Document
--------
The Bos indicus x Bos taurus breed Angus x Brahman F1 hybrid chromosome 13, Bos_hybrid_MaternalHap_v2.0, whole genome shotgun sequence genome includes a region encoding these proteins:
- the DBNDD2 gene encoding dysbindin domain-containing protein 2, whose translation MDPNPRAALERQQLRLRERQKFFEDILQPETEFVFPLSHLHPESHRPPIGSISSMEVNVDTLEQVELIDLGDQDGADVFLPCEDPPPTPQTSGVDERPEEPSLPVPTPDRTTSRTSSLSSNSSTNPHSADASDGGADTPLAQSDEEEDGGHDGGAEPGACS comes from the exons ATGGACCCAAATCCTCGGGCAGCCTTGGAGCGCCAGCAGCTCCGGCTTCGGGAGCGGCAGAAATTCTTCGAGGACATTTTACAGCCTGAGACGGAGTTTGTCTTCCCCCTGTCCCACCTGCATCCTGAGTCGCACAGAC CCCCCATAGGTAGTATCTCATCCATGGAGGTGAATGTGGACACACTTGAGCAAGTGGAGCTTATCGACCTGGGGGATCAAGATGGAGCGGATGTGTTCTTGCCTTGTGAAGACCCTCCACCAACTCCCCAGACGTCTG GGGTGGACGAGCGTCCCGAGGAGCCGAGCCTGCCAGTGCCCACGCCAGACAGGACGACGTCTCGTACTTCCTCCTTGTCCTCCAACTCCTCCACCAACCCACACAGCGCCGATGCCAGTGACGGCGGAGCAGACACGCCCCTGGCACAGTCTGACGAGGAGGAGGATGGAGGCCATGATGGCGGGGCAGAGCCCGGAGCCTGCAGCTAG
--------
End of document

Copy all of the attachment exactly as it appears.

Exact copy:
The Bos indicus x Bos taurus breed Angus x Brahman F1 hybrid chromosome 13, Bos_hybrid_MaternalHap_v2.0, whole genome shotgun sequence genome includes a region encoding these proteins:
- the DBNDD2 gene encoding dysbindin domain-containing protein 2, whose translation MDPNPRAALERQQLRLRERQKFFEDILQPETEFVFPLSHLHPESHRPPIGSISSMEVNVDTLEQVELIDLGDQDGADVFLPCEDPPPTPQTSGVDERPEEPSLPVPTPDRTTSRTSSLSSNSSTNPHSADASDGGADTPLAQSDEEEDGGHDGGAEPGACS comes from the exons ATGGACCCAAATCCTCGGGCAGCCTTGGAGCGCCAGCAGCTCCGGCTTCGGGAGCGGCAGAAATTCTTCGAGGACATTTTACAGCCTGAGACGGAGTTTGTCTTCCCCCTGTCCCACCTGCATCCTGAGTCGCACAGAC CCCCCATAGGTAGTATCTCATCCATGGAGGTGAATGTGGACACACTTGAGCAAGTGGAGCTTATCGACCTGGGGGATCAAGATGGAGCGGATGTGTTCTTGCCTTGTGAAGACCCTCCACCAACTCCCCAGACGTCTG GGGTGGACGAGCGTCCCGAGGAGCCGAGCCTGCCAGTGCCCACGCCAGACAGGACGACGTCTCGTACTTCCTCCTTGTCCTCCAACTCCTCCACCAACCCACACAGCGCCGATGCCAGTGACGGCGGAGCAGACACGCCCCTGGCACAGTCTGACGAGGAGGAGGATGGAGGCCATGATGGCGGGGCAGAGCCCGGAGCCTGCAGCTAG